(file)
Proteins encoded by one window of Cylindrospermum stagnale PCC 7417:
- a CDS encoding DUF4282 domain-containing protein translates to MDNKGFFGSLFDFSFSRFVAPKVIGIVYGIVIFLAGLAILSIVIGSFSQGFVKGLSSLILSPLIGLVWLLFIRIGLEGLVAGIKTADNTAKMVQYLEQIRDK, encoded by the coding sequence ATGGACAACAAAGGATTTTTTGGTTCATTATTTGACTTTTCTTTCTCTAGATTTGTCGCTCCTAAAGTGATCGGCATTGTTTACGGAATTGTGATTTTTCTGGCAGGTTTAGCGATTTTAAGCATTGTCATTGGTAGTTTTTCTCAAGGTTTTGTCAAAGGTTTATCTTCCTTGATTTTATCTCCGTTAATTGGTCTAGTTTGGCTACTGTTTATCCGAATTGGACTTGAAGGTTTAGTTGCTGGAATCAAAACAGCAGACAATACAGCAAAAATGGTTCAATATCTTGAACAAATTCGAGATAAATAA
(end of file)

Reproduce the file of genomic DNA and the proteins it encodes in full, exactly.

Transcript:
Proteins encoded by one window of Cylindrospermum stagnale PCC 7417:
- a CDS encoding DUF4282 domain-containing protein translates to MDNKGFFGSLFDFSFSRFVAPKVIGIVYGIVIFLAGLAILSIVIGSFSQGFVKGLSSLILSPLIGLVWLLFIRIGLEGLVAGIKTADNTAKMVQYLEQIRDK, encoded by the coding sequence ATGGACAACAAAGGATTTTTTGGTTCATTATTTGACTTTTCTTTCTCTAGATTTGTCGCTCCTAAAGTGATCGGCATTGTTTACGGAATTGTGATTTTTCTGGCAGGTTTAGCGATTTTAAGCATTGTCATTGGTAGTTTTTCTCAAGGTTTTGTCAAAGGTTTATCTTCCTTGATTTTATCTCCGTTAATTGGTCTAGTTTGGCTACTGTTTATCCGAATTGGACTTGAAGGTTTAGTTGCTGGAATCAAAACAGCAGACAATACAGCAAAAATGGTTCAATATCTTGAACAAATTCGAGATAAATAA